Fire Fighting in Canada

Features Structural Training
Trainer’s Corner: Saving our own through RIT

Saving our own through RIT

December 7, 2007
By Ed Brouwer


Although the temperature is over 33 C, it is tolerable in the shade of the restaurant patio. Several of us are grabbing a late lunch. We have already put in eight long hours of work and desperately need a break. Then the "tones" go off. Without a word my son and I push away from the table, no time to finish our meal, no farewells, no big deal. The page-out continues as we cross the street to the firehall: "Osoyoos Fire Department, you are responding to a vehicle fire on Rd. 21." Our family and friends watch us go, they'll pay the bill (we hope). Donning our gear we jump into the responding apparatus. The lieutenant radios dispatch: "Dispatch, Unit 2 responding with 5." "Roger that Unit 2; time out 14:20." The siren wails while three of us don our BAs. We wave at our family and friends out on the patio. (Just another day in paradise.)

Our driver skilfully works his way through traffic while the lieutenant gives us our instructions. Then he dons his BA, and we all sit quietly, each lost for a brief moment in our own thoughts. It's hot and I should have grabbed a water. And those deep fried perogies are not sitting so well.  The Chief has arrived on scene first and is now giving us an update. The vehicle on fire is not on the roadside as we imagined, but in a two-bay structure, adjacent to a residence.

This is one of those unforeseen variables that challenges fire fighters physically, mentally and sometimes even emotionally. There was no chaos, orders were clear, we followed our protocol and the fire was knocked down quickly. No fire extensions. Nothing out of the ordinary. For all intents and purposes it was a routine call (I know there is no such thing, but work with me here). With all the things that didn't go wrong I broke a personal rule; I didn't drink a bottle of water en route. Once in BA there would be no time to hydrate until bottle change (rehab). For at least 20 minutes I'd be active in the heat of the day and the added heat of the fire all the while dressed in full PPE and breathing air through a BA. I really should have hydrated. My poor choice could have had a profound impact on my life and the safety of my team members.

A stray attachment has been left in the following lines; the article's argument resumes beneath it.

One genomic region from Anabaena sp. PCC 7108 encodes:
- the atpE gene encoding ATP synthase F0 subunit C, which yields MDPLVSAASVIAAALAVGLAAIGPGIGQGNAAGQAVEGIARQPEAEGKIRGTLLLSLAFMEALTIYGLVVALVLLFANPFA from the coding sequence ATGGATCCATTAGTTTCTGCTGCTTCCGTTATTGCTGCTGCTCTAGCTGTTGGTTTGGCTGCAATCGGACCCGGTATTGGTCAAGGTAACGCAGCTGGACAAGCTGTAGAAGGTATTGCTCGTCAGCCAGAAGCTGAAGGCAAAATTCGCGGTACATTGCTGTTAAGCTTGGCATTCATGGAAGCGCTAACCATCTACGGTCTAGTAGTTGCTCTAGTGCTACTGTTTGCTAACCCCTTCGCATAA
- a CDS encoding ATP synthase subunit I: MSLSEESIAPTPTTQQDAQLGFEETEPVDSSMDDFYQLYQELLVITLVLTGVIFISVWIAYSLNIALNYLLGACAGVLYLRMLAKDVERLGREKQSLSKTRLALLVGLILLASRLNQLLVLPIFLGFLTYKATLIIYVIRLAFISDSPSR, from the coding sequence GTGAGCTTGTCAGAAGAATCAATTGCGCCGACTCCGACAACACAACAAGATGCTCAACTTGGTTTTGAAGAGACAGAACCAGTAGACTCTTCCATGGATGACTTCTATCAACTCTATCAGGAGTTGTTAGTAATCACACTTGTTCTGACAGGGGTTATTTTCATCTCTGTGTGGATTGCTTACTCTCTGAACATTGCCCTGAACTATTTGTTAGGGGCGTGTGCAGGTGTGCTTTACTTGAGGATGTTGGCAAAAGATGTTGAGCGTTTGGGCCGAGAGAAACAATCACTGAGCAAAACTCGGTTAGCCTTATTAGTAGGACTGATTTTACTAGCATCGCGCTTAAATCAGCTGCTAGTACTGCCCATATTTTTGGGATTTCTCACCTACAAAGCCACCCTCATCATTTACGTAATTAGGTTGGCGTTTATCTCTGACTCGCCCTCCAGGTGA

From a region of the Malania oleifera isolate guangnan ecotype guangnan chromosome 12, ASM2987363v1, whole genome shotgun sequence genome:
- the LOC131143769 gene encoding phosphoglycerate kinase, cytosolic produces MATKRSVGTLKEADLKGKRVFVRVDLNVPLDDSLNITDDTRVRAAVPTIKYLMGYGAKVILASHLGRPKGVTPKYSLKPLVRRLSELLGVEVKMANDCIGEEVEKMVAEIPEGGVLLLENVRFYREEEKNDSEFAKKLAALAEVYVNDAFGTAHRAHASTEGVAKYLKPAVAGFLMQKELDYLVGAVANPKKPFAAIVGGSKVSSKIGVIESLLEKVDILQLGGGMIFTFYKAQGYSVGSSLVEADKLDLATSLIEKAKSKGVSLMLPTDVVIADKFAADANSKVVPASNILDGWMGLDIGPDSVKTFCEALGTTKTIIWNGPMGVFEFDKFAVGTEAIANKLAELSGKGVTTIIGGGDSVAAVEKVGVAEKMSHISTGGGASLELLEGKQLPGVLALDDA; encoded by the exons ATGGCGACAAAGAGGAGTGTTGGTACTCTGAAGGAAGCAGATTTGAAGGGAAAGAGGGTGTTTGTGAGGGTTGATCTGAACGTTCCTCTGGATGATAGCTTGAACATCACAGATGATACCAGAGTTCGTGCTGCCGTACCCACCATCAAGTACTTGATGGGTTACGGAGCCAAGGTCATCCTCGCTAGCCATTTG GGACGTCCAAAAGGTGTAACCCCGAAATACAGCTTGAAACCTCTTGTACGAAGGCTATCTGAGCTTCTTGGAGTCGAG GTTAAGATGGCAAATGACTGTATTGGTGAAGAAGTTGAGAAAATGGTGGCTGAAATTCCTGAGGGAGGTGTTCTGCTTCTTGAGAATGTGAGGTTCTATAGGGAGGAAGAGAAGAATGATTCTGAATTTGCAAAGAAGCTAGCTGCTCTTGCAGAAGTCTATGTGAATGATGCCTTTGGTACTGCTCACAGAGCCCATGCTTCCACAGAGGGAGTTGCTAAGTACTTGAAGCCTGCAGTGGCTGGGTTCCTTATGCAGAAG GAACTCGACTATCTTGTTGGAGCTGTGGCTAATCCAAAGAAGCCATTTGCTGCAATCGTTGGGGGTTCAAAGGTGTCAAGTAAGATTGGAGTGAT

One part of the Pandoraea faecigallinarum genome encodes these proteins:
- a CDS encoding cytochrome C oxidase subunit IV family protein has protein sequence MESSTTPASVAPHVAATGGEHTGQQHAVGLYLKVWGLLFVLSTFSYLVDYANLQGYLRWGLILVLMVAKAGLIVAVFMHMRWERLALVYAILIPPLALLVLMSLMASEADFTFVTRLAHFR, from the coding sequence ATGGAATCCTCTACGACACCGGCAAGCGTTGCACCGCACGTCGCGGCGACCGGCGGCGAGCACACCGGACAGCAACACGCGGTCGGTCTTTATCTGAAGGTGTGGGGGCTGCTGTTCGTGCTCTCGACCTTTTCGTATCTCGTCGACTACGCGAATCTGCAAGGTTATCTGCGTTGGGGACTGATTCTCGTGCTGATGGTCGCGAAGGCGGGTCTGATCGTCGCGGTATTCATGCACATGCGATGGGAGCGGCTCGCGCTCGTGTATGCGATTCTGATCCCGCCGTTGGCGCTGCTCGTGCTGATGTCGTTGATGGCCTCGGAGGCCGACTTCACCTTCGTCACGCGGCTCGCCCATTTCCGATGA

Fire fighters, especially volunteers never know when they may be called out. It could be on a hot summer day, a freezing cold morning, right after a 12-hour shift, or during an intense argument. We could be overwhelmed with personal issues, financial or relational. The pager knows and cares nothing about what its carrier is going through. It thinks nothing of interrupting us during a meal, birthday party, sound sleep or divorce court proceedings. We need to be in a constant state of readiness physically, mentality and emotionally. We of all people must know and respect our own limitations.


We speak of fire prevention, but what about fire fighter death prevention? We are all aware that fire fighting is a dangerous profession where injuries and death are a part of the job, but we can and must do more to reduce the risks. Preventable line-of-duty deaths must be addressed. At the very least we should know how to Save Our Own! The Canadian fire services must get a better attitude and appreciation for Rapid Intervention. Dare I suggest we become active in reducing the deployment of Rapid Intervention Teams (RIT) by having fitness programs and annual physicals for both career and paid-on-call fire fighters.

We have discovered that children playing with matches can start fires, so prevention says, "don't play with matches." When we finally understand that fires don't kill as many fire fighters as heart attacks do, prevention should encompass fitness programs and annual physicals.

Sudden cardiac death is the leading cause of death in the line of duty for fire fighters, whether volunteer or career.

An American report shows that 50 per cent of the deaths among volunteer fire fighters and 39 per cent of deaths among career fire fighters were caused by heart attacks. In both categories of fire fighters, most heart attacks occurred among people aged 45 to 54. The majority were attributed to stress and over-exertion for both volunteers (98 per cent) and full-timers (97 per cent).